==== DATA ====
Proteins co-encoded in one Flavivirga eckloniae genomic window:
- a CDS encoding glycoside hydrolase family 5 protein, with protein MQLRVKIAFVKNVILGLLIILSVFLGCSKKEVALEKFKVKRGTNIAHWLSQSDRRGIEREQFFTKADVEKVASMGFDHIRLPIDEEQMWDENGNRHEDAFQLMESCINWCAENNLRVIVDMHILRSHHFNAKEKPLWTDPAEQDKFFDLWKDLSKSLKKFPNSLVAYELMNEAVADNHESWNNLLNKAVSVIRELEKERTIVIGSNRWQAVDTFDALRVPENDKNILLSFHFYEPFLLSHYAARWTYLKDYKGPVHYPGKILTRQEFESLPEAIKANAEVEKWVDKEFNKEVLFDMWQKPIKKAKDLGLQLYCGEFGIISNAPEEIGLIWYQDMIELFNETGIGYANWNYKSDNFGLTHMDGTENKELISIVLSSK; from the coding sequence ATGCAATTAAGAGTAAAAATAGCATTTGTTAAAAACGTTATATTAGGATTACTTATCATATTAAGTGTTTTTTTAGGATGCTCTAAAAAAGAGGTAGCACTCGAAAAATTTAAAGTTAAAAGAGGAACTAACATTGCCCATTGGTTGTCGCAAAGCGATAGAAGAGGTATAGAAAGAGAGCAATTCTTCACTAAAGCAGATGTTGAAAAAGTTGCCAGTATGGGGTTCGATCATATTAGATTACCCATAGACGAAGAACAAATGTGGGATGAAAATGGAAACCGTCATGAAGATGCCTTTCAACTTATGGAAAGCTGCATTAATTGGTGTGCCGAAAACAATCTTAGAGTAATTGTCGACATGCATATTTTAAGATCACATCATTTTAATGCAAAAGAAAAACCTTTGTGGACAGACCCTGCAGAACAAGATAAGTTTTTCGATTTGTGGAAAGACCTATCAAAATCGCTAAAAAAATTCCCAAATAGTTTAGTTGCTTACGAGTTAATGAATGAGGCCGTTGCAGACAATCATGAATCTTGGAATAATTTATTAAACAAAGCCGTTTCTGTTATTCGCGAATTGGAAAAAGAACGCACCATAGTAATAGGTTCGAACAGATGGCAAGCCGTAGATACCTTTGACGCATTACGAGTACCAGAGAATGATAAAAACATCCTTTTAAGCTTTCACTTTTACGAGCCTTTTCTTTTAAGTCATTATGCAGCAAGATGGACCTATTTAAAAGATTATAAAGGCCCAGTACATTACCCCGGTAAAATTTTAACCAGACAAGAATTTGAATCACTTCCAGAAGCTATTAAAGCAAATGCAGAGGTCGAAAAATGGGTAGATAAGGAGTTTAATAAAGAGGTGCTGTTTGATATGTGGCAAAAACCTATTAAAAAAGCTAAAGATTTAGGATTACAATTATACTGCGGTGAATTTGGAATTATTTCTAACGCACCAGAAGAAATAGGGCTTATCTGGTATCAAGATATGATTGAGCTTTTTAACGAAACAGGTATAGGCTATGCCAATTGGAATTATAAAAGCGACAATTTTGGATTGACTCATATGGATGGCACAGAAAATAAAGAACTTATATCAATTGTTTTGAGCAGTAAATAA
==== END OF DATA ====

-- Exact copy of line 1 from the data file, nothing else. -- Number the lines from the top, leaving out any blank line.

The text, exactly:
Proteins co-encoded in one Flavivirga eckloniae genomic window: